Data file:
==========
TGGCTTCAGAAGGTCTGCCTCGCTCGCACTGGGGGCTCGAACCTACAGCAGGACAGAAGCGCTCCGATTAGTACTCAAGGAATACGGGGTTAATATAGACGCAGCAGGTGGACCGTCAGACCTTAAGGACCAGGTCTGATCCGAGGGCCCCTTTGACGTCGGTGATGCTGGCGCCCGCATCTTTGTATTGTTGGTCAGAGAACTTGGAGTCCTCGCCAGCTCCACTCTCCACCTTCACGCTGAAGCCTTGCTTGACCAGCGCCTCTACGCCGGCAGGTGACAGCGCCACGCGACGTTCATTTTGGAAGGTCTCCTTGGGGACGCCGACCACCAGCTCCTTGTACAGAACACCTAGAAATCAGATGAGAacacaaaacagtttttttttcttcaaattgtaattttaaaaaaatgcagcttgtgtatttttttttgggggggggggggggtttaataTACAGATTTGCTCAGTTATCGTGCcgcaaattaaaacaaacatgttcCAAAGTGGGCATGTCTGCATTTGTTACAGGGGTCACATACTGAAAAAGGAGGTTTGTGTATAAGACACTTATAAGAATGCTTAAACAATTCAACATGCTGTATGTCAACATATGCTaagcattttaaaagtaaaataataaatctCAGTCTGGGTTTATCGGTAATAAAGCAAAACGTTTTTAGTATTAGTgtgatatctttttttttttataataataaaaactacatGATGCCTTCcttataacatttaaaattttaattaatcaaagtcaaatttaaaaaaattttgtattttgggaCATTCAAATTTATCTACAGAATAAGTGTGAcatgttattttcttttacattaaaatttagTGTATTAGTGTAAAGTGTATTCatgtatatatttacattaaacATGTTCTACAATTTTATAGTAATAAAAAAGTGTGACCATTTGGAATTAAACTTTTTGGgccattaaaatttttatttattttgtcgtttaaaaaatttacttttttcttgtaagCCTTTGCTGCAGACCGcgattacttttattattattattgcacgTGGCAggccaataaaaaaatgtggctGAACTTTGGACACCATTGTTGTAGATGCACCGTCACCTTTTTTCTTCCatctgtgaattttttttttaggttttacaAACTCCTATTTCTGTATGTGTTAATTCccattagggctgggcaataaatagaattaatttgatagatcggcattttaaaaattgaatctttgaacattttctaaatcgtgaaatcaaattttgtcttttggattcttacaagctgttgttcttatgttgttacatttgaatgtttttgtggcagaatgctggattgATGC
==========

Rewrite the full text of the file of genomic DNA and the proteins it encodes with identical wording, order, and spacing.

TGGCTTCAGAAGGTCTGCCTCGCTCGCACTGGGGGCTCGAACCTACAGCAGGACAGAAGCGCTCCGATTAGTACTCAAGGAATACGGGGTTAATATAGACGCAGCAGGTGGACCGTCAGACCTTAAGGACCAGGTCTGATCCGAGGGCCCCTTTGACGTCGGTGATGCTGGCGCCCGCATCTTTGTATTGTTGGTCAGAGAACTTGGAGTCCTCGCCAGCTCCACTCTCCACCTTCACGCTGAAGCCTTGCTTGACCAGCGCCTCTACGCCGGCAGGTGACAGCGCCACGCGACGTTCATTTTGGAAGGTCTCCTTGGGGACGCCGACCACCAGCTCCTTGTACAGAACACCTAGAAATCAGATGAGAacacaaaacagtttttttttcttcaaattgtaattttaaaaaaatgcagcttgtgtatttttttttgggggggggggggggtttaataTACAGATTTGCTCAGTTATCGTGCcgcaaattaaaacaaacatgttcCAAAGTGGGCATGTCTGCATTTGTTACAGGGGTCACATACTGAAAAAGGAGGTTTGTGTATAAGACACTTATAAGAATGCTTAAACAATTCAACATGCTGTATGTCAACATATGCTaagcattttaaaagtaaaataataaatctCAGTCTGGGTTTATCGGTAATAAAGCAAAACGTTTTTAGTATTAGTgtgatatctttttttttttataataataaaaactacatGATGCCTTCcttataacatttaaaattttaattaatcaaagtcaaatttaaaaaaattttgtattttgggaCATTCAAATTTATCTACAGAATAAGTGTGAcatgttattttcttttacattaaaatttagTGTATTAGTGTAAAGTGTATTCatgtatatatttacattaaacATGTTCTACAATTTTATAGTAATAAAAAAGTGTGACCATTTGGAATTAAACTTTTTGGgccattaaaatttttatttattttgtcgtttaaaaaatttacttttttcttgtaagCCTTTGCTGCAGACCGcgattacttttattattattattgcacgTGGCAggccaataaaaaaatgtggctGAACTTTGGACACCATTGTTGTAGATGCACCGTCACCTTTTTTCTTCCatctgtgaattttttttttaggttttacaAACTCCTATTTCTGTATGTGTTAATTCccattagggctgggcaataaatagaattaatttgatagatcggcattttaaaaattgaatctttgaacattttctaaatcgtgaaatcaaattttgtcttttggattcttacaagctgttgttcttatgttgttacatttgaatgtttttgtggcagaatgctggattgATGC